The conventional wisdom about early-career Tim Burton is that he was an imaginative visual stylist but not a great storyteller. But it's an undeniable fact that over his four-decade career, Burton has created fantastic characters who are now permanent installations in the popular imagination -- no other filmmaker would have conceived the likes of Beetlejuice, Edward Scissorhands, Jack Nicholson's Joker, Johnny Depp's Ed Wood. In this Burton is brilliant, and it's a credit to his good taste that those roles are also outstanding collaborations with their respective actors.
Miss Peregrine (Eva Green) is another, a magical being who can transform into a falcon and create loops in time, within which she can eternally relive the same day in 1943 -- hiding inside it in order to protect her "peculiars," children born with physical and supernatural abilities for which society has rejected them, which is generally how young-adult fiction conceptualizes superpowers. Green creates a flinty, authoritarian Mary Poppins, a hypercompetent figure surrounded by clocks who insists on strict punctuality -- at 9:00 p.m. each night, a Nazi bomb destroys the school, Groundhog Day–style, so the kids must go outside. Though the cast includes a large number of peculiar children, Burton stamps each one with individual quirks, wardrobes and Burton-y silhouettes. Jake, the film's most important peculiar, is also its dullest. But the film mostly makes up for him with some great moments: Emma's resurfacing of a long-sunk luxury ocean liner; the marshalling of an army of furious skeletons for a battle with monsters; almost everything that Eva Green says and does.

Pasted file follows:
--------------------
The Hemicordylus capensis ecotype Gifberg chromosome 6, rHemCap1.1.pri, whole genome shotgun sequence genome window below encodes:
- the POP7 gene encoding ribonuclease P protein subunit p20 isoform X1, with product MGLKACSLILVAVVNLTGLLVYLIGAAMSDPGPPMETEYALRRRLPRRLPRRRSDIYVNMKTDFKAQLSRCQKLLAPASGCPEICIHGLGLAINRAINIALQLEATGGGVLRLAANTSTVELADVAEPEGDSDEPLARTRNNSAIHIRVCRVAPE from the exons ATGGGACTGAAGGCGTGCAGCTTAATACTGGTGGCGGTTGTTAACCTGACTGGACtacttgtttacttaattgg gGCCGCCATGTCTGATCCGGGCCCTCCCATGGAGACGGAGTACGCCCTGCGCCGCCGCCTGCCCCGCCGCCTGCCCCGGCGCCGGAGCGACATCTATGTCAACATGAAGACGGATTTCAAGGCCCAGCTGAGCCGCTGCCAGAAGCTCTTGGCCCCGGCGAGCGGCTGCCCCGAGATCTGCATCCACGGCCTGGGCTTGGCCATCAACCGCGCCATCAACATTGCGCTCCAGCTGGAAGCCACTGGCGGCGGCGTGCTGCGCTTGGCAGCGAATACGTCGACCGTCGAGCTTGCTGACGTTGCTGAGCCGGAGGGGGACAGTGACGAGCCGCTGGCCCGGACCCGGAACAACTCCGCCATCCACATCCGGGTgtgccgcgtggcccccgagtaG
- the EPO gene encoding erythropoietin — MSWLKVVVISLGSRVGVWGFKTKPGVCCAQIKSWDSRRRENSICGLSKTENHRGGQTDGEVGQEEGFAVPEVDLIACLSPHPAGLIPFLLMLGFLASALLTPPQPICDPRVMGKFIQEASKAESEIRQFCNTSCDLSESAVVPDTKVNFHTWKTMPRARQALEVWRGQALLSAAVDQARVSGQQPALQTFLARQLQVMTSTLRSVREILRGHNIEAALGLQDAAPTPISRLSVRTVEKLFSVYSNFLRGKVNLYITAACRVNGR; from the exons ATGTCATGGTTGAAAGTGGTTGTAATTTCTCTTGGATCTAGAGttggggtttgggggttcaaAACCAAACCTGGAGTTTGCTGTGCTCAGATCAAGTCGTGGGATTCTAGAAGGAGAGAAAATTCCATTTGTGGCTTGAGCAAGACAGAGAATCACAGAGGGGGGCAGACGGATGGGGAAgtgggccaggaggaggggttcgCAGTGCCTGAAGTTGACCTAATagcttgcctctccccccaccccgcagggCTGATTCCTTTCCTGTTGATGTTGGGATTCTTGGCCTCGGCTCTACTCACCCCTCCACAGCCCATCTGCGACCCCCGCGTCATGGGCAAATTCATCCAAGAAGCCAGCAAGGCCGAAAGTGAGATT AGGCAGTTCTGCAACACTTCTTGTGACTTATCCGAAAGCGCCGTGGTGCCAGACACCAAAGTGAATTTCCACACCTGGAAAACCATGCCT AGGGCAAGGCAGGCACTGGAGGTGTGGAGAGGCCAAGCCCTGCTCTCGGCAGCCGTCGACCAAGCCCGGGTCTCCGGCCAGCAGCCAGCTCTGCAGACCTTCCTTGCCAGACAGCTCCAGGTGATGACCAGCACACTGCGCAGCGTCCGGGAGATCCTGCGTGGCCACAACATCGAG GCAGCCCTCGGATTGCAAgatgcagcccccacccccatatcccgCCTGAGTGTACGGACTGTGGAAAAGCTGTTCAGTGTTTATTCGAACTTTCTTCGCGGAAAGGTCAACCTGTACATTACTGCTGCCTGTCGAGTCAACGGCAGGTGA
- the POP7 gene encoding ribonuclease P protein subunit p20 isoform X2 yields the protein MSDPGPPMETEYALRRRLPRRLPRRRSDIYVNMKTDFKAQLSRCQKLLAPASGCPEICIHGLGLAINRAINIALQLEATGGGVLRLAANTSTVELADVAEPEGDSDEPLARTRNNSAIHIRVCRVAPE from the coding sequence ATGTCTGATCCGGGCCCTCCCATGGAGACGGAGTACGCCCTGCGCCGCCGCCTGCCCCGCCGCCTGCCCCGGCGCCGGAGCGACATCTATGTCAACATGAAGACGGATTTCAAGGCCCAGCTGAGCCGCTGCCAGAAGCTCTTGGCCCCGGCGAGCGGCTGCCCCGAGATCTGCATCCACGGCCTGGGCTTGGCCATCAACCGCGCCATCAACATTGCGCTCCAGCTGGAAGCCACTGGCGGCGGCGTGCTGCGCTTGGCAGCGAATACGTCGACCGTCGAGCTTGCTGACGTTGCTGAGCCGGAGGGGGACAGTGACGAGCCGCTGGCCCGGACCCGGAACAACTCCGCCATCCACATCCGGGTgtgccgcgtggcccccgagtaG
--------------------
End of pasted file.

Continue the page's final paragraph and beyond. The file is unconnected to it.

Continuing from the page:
Tim BurtonEva Green, Asa Butterfield, Chris O'Dowd, Ella Purnell, Allison Janney, Rupert Everett, Terence Stamp, Judi Dench, Samuel L. JacksonJane Goldman, Ransom RiggsPeter Chernin, Jenno Topping20th Century Fox
The conventional wisdom about early-career Tim Burton is that he was an imaginative visual stylist but not a great storyteller. That sounds smart, right? It’s still something that a certain kind of ratty-beard-stroking film critic keeps tucked in his sweater vest in case he needs to say something that sounds...